Friday, June 11, 2010

IR and the island

The differences in lifestyle and culture between people of different countries can be both frustrating and fascinating. If I were to go back to school for an advanced degree (in other words if I had a lot more money than do now), I would want to enroll in an International Relations program. This program at UC San Diego is right up my alley.

Anyway, the frequent cultural exchanges that I engage in here with people of different national origins (not just Japanese) is one of the most rewarding parts of living abroad. For example, at my visit school I work with a very cool guy from Ireland. Not only does he have a sweet accent, but it's quite amusing to periodically run across words and pronunciations that differ between American and Her Majesty's English. Just the other day I learned that in Ireland there are no "juice boxes." I guess they're called cartons or something.

Being that Yoshie is an intelligent and curious young lady, we've also had some conversations about cultural differences between Japan and America. The other day she asked me about a recent, somewhat angsty post of mine, which lead to a conversation about Japan's isolationist history and bleak future if it doesn't do something about its population problem, as well as the challenges facing foreigners here. Yoshie's account of the conversation, for those of you who can read Japanese, can be found here.

It's interesting - whenever Japan's homogeneous nature comes up in conversation with a Japanese person, they inevitably mention that "Japan is an island." This is true, of course, but so is England, and look how cosmopolitan the U.K. has become. It's important to account for Japan's isolationist past - something I had read about and that Yoshie again explained when we talked about this. But further, Japan never really had an "empire" to speak of. France, England, Spain - colonies all over the world. Japan, not so much.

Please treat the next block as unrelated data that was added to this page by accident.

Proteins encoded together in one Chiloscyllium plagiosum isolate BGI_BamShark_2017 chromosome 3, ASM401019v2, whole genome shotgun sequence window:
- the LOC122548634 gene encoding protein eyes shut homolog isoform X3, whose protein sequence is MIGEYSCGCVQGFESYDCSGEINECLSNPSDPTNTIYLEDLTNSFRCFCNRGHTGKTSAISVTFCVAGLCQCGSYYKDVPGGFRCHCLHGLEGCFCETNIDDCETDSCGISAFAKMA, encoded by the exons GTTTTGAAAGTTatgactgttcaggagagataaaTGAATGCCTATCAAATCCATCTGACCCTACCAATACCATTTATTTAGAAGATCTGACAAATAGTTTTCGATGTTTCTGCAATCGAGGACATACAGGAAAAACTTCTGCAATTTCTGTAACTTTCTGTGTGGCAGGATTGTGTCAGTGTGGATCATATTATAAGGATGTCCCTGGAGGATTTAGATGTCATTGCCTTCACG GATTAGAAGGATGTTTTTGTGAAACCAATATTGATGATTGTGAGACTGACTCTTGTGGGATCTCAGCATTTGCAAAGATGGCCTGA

Most recently, the other day at school one of the new social studies teachers (I believe she's fresh out of university), who happens to be part-time (I mention this because I sit near the part-time teachers) and also one of the shortest Japanese women I've met, asked me about my roots. This kind of surprised me, because I haven't really been asked very often about that over here. She said had learned that in America, people are a lot closer to their roots in that they often identify with their ethnic heritage and sometimes know the languages of the countries their ancestors came from. I told her that this is true, but my opinion is that it gets less and less true as more time passes. Sure - we talk about what ethnicities we are. For example, I told her I'm Polish, Irish, and Alsacian (we had a good conversation about that, too). But while my grandparents spoke Polish, my mom can only speak a few phrases, and my sister and I can only speak a couple words. The longer we live here, the more "American" we become, and although we may cherish our roots, our connection to "the old country" weakens. She seems fascinated, replying that Japan doesn't have anything like that.

"Yeah, but," I said," Japan is an island."

他の国の文化や生活の違いは興味深いでありながら難しいと思う。大学院に入ったら(つまりお金持ったら)国際関係を勉強したい。UC San DiegoのSchool of IR and PSは最適らしい。去年そこで勉強したらいいなぁと思ってたけどこの頃将来にチャンスがないと思う。

とにかく、僕として海外に住んでいることは色んな国の人と話せるってはとてもやりがいある。例えば、一つの学校で、アイアランッド人の友達と一緒に働いてる。彼はカッコいいアクセントあって、よく会話するとアメリカの英語とイギリスの英語の違いを気がつく。例えば、(日本語で言葉あるかな?)"Juice box" というものある。イギリスも確かにあるけど"Juice box"と言われてない。







  1. "Japan never really had an "empire" to speak of."

    It wasn't for lack of trying. :-p This is why China and Korea continue to be angry at Japan.

    Japanese people do have a diverse ethnic heritage, but they are in deep denial about it and the roots are further back than they are for Americans. Nara is actually an area settled by Koreans ("Nara" means "country" in Korean, and many Japanese people are descendants of Koreans who settled there after a political split in their own country.) Japanese history books omit any references to their ethnic roots because the Japanese don't want to see their genetic links to other Asians and prefer to present themselves as "pure" Japanese (as if they sprang to life on the island fully formed rather than were a part of people who migrated from other areas just like pretty much everyone else in the world - we all began in Africa, after all).